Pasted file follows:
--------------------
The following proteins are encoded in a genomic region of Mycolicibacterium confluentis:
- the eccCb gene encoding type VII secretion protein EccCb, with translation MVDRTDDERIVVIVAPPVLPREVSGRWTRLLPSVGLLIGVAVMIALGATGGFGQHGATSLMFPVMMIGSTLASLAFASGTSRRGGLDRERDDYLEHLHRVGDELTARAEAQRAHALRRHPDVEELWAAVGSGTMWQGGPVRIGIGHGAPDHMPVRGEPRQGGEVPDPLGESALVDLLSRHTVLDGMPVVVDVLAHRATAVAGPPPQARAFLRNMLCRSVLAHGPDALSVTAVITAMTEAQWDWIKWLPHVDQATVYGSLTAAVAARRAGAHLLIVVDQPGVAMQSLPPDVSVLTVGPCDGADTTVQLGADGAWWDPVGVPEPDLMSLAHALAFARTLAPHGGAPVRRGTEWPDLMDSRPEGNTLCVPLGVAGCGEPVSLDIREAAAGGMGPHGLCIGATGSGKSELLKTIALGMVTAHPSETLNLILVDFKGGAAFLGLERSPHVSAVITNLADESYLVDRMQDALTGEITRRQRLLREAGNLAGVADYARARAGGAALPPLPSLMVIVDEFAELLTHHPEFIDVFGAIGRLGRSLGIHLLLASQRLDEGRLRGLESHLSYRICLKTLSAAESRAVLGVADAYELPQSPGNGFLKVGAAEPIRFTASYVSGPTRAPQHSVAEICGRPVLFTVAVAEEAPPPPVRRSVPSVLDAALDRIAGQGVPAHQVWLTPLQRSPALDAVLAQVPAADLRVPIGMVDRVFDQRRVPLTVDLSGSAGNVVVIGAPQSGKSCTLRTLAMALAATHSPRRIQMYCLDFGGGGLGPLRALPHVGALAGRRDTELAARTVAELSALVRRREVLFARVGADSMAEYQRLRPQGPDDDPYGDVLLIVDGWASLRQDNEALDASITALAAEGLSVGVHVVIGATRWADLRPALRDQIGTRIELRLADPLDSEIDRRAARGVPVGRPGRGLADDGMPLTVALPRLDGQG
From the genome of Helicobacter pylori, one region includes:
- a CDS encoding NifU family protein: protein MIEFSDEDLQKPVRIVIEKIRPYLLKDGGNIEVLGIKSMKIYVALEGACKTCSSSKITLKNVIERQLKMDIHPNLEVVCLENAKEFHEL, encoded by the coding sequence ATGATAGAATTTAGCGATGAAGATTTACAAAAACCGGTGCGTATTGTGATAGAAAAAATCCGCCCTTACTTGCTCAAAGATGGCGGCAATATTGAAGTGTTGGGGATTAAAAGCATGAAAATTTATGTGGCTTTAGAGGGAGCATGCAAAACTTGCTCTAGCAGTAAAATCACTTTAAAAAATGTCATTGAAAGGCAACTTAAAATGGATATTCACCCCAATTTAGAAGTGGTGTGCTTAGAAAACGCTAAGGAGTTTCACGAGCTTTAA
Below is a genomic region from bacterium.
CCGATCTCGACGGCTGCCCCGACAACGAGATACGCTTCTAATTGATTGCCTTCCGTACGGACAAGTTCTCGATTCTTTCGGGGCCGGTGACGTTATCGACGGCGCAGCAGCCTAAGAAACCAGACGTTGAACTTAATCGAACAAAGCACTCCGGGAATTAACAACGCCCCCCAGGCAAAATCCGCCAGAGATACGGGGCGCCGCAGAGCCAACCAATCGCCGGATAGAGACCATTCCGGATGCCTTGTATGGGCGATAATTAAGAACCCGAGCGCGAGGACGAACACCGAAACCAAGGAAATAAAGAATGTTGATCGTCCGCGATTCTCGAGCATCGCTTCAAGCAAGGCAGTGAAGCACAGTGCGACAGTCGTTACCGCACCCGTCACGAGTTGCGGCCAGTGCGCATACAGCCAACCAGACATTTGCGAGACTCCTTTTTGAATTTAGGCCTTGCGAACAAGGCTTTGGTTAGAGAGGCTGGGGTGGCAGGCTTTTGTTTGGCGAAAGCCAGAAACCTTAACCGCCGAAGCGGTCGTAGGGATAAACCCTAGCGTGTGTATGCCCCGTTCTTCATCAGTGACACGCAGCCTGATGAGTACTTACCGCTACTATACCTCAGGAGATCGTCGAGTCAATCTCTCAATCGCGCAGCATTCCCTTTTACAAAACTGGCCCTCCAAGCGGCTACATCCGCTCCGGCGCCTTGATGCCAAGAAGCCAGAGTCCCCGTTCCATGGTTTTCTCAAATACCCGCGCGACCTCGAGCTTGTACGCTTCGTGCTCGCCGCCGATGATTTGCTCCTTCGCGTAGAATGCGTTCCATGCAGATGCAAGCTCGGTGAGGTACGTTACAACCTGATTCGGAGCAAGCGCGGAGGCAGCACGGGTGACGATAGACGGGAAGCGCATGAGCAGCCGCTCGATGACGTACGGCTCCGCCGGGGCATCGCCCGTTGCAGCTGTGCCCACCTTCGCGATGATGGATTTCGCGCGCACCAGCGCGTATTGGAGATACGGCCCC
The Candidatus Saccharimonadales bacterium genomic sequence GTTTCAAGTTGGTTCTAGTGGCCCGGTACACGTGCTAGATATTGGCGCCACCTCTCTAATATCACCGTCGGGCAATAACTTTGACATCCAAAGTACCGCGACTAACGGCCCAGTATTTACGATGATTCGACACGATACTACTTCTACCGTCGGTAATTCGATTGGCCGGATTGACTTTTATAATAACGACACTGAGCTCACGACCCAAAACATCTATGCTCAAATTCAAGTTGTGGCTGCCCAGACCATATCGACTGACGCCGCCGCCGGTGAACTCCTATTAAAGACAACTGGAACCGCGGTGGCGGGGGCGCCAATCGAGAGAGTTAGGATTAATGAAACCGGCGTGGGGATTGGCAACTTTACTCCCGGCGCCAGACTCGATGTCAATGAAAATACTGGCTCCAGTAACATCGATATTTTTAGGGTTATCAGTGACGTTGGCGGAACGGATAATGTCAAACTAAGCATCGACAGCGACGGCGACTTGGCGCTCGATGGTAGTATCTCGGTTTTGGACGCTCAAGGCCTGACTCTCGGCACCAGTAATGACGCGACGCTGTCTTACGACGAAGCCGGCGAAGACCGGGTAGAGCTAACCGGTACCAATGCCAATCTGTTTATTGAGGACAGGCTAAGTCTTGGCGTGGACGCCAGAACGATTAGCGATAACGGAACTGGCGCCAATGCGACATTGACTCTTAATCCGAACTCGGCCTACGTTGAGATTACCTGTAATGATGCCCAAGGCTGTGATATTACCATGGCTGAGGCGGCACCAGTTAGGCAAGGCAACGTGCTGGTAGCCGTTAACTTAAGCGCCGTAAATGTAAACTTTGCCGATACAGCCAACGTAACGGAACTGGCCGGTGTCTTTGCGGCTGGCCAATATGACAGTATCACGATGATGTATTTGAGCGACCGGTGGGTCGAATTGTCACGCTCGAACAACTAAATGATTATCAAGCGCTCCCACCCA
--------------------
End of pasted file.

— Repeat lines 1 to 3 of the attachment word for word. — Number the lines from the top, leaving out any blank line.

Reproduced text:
The following proteins are encoded in a genomic region of Mycolicibacterium confluentis:
- the eccCb gene encoding type VII secretion protein EccCb, with translation MVDRTDDERIVVIVAPPVLPREVSGRWTRLLPSVGLLIGVAVMIALGATGGFGQHGATSLMFPVMMIGSTLASLAFASGTSRRGGLDRERDDYLEHLHRVGDELTARAEAQRAHALRRHPDVEELWAAVGSGTMWQGGPVRIGIGHGAPDHMPVRGEPRQGGEVPDPLGESALVDLLSRHTVLDGMPVVVDVLAHRATAVAGPPPQARAFLRNMLCRSVLAHGPDALSVTAVITAMTEAQWDWIKWLPHVDQATVYGSLTAAVAARRAGAHLLIVVDQPGVAMQSLPPDVSVLTVGPCDGADTTVQLGADGAWWDPVGVPEPDLMSLAHALAFARTLAPHGGAPVRRGTEWPDLMDSRPEGNTLCVPLGVAGCGEPVSLDIREAAAGGMGPHGLCIGATGSGKSELLKTIALGMVTAHPSETLNLILVDFKGGAAFLGLERSPHVSAVITNLADESYLVDRMQDALTGEITRRQRLLREAGNLAGVADYARARAGGAALPPLPSLMVIVDEFAELLTHHPEFIDVFGAIGRLGRSLGIHLLLASQRLDEGRLRGLESHLSYRICLKTLSAAESRAVLGVADAYELPQSPGNGFLKVGAAEPIRFTASYVSGPTRAPQHSVAEICGRPVLFTVAVAEEAPPPPVRRSVPSVLDAALDRIAGQGVPAHQVWLTPLQRSPALDAVLAQVPAADLRVPIGMVDRVFDQRRVPLTVDLSGSAGNVVVIGAPQSGKSCTLRTLAMALAATHSPRRIQMYCLDFGGGGLGPLRALPHVGALAGRRDTELAARTVAELSALVRRREVLFARVGADSMAEYQRLRPQGPDDDPYGDVLLIVDGWASLRQDNEALDASITALAAEGLSVGVHVVIGATRWADLRPALRDQIGTRIELRLADPLDSEIDRRAARGVPVGRPGRGLADDGMPLTVALPRLDGQG
From the genome of Helicobacter pylori, one region includes: